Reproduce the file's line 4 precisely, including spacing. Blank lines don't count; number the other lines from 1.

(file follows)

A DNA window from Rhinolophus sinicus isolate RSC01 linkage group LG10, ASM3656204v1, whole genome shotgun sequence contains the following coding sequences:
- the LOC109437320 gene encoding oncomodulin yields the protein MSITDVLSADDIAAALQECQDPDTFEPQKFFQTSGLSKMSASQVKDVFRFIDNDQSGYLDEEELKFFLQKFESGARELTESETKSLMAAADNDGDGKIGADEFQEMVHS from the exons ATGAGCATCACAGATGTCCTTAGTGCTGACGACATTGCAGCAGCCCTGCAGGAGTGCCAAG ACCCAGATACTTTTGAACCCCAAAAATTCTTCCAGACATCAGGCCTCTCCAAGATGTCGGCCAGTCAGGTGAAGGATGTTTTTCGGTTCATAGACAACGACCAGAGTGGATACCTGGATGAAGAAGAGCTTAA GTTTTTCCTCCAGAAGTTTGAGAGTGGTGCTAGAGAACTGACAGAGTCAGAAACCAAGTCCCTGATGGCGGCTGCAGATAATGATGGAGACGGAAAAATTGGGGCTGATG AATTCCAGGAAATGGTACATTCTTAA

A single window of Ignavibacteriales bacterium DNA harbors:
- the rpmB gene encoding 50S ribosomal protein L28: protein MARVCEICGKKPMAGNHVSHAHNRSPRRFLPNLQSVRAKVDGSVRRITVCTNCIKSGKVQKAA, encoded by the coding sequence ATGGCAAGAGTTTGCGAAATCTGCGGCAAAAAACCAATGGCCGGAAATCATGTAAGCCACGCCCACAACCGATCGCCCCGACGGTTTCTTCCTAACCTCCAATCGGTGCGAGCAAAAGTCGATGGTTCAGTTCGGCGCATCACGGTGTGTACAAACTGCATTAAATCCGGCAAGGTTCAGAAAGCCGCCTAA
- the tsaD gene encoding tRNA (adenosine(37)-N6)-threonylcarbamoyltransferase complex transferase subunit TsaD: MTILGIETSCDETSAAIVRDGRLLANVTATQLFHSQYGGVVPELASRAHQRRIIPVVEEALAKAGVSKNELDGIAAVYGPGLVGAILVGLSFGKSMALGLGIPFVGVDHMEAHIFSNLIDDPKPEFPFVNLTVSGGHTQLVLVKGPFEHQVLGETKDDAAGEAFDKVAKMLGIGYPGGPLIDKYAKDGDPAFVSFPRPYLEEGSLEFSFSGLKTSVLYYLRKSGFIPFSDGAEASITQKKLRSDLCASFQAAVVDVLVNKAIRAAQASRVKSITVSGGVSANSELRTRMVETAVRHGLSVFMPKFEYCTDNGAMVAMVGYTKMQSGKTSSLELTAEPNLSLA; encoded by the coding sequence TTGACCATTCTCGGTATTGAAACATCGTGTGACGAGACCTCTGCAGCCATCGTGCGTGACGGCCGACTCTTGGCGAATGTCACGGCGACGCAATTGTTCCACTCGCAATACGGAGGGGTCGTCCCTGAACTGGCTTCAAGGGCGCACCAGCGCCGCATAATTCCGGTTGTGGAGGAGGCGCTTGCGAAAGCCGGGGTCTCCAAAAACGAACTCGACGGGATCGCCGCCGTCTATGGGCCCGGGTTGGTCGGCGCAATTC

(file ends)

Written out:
- the rpmB gene encoding 50S ribosomal protein L28: protein MARVCEICGKKPMAGNHVSHAHNRSPRRFLPNLQSVRAKVDGSVRRITVCTNCIKSGKVQKAA, encoded by the coding sequence ATGGCAAGAGTTTGCGAAATCTGCGGCAAAAAACCAATGGCCGGAAATCATGTAAGCCACGCCCACAACCGATCGCCCCGACGGTTTCTTCCTAACCTCCAATCGGTGCGAGCAAAAGTCGATGGTTCAGTTCGGCGCATCACGGTGTGTACAAACTGCATTAAATCCGGCAAGGTTCAGAAAGCCGCCTAA